This year, Brownback has apparently brushed up on the difference and introduced the “Human-Animal Chimera Prohibition Act.” But legislators in Louisiana rushed ahead, and on July 13 Governor Bobby Jindal (R) signed a bill that outlaws the creation human-animal hybrids in his state. One wonders if residents would agree that the threat of monsters is of more concern than continued recovery from Hurricane Katrina. Louisiana scientists take notice: the law spells out punishments that can include up to 10 years of hard labor.
Moreno sat down with CAP colleague John Neurohr to talk about this bizarre strategy that weaves together pieces of arguments about abortion, stem cell research, and even the Terri Schiavo case. “There is a systematic attempt to create a narrative around conservatives as the protectors of the species,” says Moreno. The historical irony being that they’ve tried repeatedly to pin that eugenic label on progressives.
George Dvorsky’s July IEET article “The End of Science My Ass” counters the idea put forth in several publications that breakthroughs in basic science are hitting the wall. I would like to elaborate on two major points that George made. First, based on only a partial snapshot of the most important breakthroughs included in Dvorsky’s list, he concludes the rate of scientific breakthroughs is slowing down. This needs to be understood in the context of cycles in Kuhnian revolutions. Second, the main argument both Horgan and Masood were setting out to support is that ultimately revolutions in science, not scientific breakthroughs are reaching their limits.
Humans have not gone unnoticed on this planet. We’ve left our mark with technology, agriculture, architecture, and a growing carbon footprint. But where is this trajectory headed? And, sure, humans will be around in a century, but – with bionic limbs and silicon neurons – would we recognize them? (MP3)
* James Lovelock – Independent scientist and author of The Vanishing Face of Gaia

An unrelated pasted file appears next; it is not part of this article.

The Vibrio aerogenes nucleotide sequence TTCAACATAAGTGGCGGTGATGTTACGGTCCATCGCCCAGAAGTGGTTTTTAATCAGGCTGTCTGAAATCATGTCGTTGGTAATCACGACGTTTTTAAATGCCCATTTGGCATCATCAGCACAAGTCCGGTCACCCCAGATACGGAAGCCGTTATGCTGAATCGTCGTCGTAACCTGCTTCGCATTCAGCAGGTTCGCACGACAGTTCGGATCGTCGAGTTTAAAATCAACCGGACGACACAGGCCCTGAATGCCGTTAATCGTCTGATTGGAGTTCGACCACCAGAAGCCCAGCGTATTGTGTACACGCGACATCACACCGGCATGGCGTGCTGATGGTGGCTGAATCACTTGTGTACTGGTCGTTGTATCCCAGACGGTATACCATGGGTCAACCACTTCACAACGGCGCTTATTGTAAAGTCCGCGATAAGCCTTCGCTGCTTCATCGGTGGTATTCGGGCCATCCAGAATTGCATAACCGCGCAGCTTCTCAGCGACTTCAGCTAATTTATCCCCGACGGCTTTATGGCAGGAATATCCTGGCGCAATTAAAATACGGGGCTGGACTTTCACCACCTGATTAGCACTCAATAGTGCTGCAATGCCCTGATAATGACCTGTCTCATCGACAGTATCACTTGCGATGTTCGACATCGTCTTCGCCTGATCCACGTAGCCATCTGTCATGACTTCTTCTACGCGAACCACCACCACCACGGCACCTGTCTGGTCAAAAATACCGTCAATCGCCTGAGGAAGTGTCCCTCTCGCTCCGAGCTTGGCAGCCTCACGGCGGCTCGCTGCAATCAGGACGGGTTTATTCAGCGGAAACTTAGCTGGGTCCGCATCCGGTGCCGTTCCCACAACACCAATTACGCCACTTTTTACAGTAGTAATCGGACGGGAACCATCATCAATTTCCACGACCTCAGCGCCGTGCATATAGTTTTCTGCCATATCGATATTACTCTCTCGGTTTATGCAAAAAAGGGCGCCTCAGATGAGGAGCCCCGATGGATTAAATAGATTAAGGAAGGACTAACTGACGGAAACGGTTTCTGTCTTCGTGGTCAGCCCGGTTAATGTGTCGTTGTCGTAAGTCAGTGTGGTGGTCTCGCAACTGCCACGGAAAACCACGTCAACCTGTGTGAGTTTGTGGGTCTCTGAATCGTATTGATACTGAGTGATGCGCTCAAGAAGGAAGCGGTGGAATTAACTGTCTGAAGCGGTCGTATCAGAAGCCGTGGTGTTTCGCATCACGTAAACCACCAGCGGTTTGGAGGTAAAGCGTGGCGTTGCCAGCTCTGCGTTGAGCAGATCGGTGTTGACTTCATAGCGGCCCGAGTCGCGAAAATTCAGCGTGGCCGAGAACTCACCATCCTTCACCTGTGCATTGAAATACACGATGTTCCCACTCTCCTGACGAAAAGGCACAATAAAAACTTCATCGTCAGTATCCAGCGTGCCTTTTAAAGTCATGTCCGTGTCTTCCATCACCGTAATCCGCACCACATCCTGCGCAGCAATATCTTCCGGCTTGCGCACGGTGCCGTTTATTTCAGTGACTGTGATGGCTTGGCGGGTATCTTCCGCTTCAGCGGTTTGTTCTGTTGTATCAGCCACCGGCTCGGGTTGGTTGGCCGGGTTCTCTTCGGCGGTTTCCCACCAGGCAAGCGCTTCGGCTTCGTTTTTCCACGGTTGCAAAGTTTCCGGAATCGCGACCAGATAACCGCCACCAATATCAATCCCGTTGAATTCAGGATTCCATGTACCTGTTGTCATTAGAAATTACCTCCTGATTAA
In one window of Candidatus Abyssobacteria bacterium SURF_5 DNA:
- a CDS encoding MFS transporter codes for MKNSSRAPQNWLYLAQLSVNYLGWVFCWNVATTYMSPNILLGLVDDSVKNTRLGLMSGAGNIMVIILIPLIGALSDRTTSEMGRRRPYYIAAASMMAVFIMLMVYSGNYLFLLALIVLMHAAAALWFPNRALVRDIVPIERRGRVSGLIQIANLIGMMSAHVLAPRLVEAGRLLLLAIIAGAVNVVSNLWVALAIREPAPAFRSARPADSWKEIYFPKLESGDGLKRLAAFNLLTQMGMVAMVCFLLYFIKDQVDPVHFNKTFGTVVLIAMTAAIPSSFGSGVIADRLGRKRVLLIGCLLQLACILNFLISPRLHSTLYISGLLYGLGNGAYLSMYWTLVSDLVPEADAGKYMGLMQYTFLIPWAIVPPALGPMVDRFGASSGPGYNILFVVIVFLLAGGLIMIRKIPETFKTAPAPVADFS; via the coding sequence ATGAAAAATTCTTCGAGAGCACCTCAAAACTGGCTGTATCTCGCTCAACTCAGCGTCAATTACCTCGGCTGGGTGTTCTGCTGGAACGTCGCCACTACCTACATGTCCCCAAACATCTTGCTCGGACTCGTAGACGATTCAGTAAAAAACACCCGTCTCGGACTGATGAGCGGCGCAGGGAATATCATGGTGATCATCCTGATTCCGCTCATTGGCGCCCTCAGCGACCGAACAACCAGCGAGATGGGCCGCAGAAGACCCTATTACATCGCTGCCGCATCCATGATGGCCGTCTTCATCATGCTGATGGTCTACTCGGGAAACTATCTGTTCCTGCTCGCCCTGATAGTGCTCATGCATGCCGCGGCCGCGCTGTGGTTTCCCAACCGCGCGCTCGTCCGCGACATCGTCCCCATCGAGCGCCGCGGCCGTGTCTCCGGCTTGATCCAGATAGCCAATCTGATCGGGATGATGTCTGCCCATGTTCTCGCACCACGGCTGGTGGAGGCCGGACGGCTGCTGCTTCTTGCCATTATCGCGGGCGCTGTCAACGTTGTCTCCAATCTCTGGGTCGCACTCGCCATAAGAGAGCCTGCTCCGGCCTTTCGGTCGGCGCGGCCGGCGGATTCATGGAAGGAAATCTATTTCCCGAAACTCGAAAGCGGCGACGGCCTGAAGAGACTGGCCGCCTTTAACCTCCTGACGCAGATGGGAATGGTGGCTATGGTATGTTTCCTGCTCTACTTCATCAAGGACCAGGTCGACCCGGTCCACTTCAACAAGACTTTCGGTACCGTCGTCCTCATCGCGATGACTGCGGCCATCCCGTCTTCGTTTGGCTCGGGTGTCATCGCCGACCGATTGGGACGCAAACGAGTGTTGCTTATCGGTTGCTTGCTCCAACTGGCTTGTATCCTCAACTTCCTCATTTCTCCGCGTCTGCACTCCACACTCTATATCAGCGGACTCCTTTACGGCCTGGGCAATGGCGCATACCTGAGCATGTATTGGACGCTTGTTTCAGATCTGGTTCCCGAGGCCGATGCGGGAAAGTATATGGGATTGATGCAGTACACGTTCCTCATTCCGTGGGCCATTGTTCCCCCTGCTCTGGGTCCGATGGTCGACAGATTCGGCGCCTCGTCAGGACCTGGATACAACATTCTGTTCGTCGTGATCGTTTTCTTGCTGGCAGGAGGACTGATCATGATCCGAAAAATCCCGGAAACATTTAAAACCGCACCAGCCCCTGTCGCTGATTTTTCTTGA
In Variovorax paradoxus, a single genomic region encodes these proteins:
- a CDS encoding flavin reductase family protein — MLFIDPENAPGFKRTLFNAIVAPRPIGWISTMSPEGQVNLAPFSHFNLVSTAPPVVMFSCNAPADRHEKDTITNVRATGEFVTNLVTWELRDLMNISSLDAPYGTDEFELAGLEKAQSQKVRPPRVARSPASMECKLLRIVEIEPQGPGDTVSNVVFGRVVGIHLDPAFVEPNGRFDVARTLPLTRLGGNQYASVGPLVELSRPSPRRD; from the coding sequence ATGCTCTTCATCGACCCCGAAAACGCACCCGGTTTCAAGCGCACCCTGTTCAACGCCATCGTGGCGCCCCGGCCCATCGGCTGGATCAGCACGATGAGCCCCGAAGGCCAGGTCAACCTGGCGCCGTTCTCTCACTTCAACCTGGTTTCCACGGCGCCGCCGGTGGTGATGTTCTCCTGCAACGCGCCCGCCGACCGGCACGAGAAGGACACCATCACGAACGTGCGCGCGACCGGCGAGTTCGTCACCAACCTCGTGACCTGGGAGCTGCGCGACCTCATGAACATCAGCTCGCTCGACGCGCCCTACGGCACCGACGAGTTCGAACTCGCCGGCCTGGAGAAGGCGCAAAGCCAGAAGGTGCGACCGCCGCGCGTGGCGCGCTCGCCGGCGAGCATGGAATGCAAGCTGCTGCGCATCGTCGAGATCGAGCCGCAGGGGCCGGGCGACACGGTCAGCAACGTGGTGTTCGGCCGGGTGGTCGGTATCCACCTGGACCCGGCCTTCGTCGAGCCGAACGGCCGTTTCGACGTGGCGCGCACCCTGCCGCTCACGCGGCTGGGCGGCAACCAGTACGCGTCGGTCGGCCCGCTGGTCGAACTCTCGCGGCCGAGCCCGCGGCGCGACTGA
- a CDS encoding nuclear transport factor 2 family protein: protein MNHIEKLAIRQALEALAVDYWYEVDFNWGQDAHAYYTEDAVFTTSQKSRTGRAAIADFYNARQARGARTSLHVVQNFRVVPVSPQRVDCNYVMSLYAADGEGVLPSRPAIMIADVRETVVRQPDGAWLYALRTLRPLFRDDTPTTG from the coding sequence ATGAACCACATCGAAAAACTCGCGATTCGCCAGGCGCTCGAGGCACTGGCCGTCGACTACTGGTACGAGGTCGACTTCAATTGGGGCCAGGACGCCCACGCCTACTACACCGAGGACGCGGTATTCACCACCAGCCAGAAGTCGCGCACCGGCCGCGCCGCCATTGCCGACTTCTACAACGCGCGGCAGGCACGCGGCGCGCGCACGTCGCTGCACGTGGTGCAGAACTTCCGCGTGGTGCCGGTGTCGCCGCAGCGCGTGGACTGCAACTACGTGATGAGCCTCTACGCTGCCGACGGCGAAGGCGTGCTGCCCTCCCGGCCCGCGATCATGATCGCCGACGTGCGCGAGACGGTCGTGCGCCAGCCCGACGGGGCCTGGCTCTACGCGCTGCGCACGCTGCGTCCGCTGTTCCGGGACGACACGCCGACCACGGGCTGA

* Cary Fowler – Executive Director of the Global Crop Diversity Trust
* Russell Blackford – Philosopher, writer, and editor-in-chief of the “Journal of Evolution and Technology.”
This is an interview with Marko A. Rodriguez, a scientist at the Los Alamos National Laboratory. Besides doing basic research on applied mathematics and computer science, he is doing work on computational eudaemonics — the use of computer algorithms to increase happiness by helping us make better decisions, even suggesting new options.
Before I left for an Alpine vacation of high altitude hiking, fresh air, and peace, I was pondering my response to Randall Mayes puzzlingly entitled: “In Defense of Patenting DNA: A Pragmatic Libertarian Perspective” published in Ethical Technology on July 26. In the meantime, a much more scathing and less meaty attack on my book Who Owns You? The Corporate Gold Rush to Patent Your Genes was published as a “book review” (more on this in a moment) which stoops to the same level as numerous recent bloggers who, so moved by the danger of my arguments to their cause, have attempted to attack me, and thus misses the point of most of my argument. I am glad I waited to respond to Mr. Mayes, who at least raises his own policy arguments and responds to a number of my policy arguments.
In which Dr. J. issues a formal concession to the right-wing-nuts that progressives have removed mandatory euthanasia, nationalizing hospitals, etc. from reform proposals. Also the cost-effectiveness of anti-aging therapies, and life happiness and wisdom increase with age. (MP3)